The video for "Dance Tonight" generated more than 201,000 hits in just over a day.
Paul McCartney has gone from hit-maker to hit-getter.
The former Beatles member has released his world-premiere video for a yet-to-be-released album on YouTube in the latest sign that recording artists are increasingly reaching out directly to their fans through the Internet, In just over a day, the video generated more than 201,000 hits.
"With its community of millions of worldwide users, YouTube is the leader in online video, and the premier destination to watch and share original videos through a Web experience," McCartney said in a statement on his Web site. "The video for 'Dance Tonight' will be featured and promoted through the 'Director Videos' slots, which sit at the top of the homepage."
The video features the opening track on McCartney's 21st studio album, "Memory Almost Full." The album is scheduled for release June 4 in the United Kingdom and June 5 in the United States.
McCartney filmed the video with Natalie Portman and Mackenzie Crook, with Director Michel Gondry (Eternal Sunshine Of The Spotless Mind), in the United Kingdom. The video shows McCartney playing the mandolin at a kitchen table in front of the delivery man who dropped it off and invited himself inside. Special effects make Portman appear as a ghost rising from the mandolin delivery box to dance around while McCartney strums and sings.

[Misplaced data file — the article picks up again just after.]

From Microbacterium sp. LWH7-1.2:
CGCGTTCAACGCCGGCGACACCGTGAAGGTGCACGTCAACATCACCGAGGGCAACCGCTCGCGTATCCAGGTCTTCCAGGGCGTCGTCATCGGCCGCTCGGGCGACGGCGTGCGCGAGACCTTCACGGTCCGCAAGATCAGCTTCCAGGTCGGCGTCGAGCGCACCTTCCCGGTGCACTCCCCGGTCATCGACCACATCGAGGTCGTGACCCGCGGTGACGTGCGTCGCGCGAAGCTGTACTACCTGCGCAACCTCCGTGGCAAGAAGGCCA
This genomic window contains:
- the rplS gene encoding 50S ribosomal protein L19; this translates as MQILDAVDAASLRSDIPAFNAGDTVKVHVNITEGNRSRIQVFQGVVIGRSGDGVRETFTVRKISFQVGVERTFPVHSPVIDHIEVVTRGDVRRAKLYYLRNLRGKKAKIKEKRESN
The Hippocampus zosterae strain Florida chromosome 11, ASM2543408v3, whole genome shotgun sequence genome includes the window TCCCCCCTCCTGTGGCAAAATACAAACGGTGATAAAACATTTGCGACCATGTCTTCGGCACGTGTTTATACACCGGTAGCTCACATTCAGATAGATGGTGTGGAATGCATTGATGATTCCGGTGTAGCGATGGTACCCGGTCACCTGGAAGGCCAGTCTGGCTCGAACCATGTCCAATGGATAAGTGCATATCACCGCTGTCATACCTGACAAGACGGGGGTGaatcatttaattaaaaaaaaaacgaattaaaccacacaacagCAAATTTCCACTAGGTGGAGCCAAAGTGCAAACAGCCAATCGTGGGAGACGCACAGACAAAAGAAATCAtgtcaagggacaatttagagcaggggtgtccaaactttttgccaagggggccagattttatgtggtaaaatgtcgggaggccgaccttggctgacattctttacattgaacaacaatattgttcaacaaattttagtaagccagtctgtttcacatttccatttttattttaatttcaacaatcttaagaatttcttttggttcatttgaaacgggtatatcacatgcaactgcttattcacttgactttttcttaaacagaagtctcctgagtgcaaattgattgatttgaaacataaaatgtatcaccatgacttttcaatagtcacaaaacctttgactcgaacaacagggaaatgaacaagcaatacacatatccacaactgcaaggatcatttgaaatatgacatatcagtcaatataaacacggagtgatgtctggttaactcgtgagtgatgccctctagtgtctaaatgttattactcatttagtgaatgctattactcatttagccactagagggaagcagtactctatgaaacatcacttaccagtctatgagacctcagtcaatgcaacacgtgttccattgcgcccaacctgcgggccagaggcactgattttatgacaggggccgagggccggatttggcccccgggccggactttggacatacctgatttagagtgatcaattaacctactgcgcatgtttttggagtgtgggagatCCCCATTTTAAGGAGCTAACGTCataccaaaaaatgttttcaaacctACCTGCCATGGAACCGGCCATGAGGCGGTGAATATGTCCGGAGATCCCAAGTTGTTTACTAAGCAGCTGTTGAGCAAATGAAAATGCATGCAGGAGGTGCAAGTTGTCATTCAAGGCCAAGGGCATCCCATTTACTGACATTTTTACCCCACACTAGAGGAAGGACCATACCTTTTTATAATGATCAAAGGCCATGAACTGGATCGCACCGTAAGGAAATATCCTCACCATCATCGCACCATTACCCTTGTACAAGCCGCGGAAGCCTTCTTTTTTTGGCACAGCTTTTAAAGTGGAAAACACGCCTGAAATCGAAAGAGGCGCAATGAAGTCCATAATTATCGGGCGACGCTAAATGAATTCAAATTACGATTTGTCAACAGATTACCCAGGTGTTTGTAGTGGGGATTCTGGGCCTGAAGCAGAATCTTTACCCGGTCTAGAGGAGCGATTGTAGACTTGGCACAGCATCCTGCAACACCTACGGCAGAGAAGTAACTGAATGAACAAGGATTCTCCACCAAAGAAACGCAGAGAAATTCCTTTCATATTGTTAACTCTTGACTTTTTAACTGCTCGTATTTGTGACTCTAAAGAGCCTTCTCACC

McCartney has also launched a new Memory Almost Full Web site, which includes news, musings, artwork and music.
Other established artists have used the same means that newer, up-and-coming performers use to build and broaden their fan base. Neil Young recently used his MySpace page and his own Web site to release video clips of "Old Man" and "Ohio" recorded at Massey Hall in Toronto in 1971. The site also links to stores where fans can buy CDs or DVDs of "Live At Massey Hall 1971". Young's MySpace page song play counter shows that visitors have played his four featured songs more than 1.5 million times.
Other musicians are using Eventful, a Web site that allows fans to demand a local appearance. Some are beginning to schedule tours based on fans' requests.
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